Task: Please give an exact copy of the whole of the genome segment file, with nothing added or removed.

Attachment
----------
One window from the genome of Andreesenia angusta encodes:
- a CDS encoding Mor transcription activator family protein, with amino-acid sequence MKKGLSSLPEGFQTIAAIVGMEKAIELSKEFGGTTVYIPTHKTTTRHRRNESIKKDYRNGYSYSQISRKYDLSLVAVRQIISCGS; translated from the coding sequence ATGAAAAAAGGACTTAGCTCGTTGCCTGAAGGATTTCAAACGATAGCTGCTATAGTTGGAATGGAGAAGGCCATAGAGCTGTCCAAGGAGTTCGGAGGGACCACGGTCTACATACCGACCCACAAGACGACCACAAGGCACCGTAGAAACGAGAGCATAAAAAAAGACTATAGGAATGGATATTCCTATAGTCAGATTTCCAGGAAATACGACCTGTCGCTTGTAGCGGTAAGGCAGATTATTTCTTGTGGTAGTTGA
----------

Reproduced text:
One window from the genome of Andreesenia angusta encodes:
- a CDS encoding Mor transcription activator family protein, with amino-acid sequence MKKGLSSLPEGFQTIAAIVGMEKAIELSKEFGGTTVYIPTHKTTTRHRRNESIKKDYRNGYSYSQISRKYDLSLVAVRQIISCGS; translated from the coding sequence ATGAAAAAAGGACTTAGCTCGTTGCCTGAAGGATTTCAAACGATAGCTGCTATAGTTGGAATGGAGAAGGCCATAGAGCTGTCCAAGGAGTTCGGAGGGACCACGGTCTACATACCGACCCACAAGACGACCACAAGGCACCGTAGAAACGAGAGCATAAAAAAAGACTATAGGAATGGATATTCCTATAGTCAGATTTCCAGGAAATACGACCTGTCGCTTGTAGCGGTAAGGCAGATTATTTCTTGTGGTAGTTGA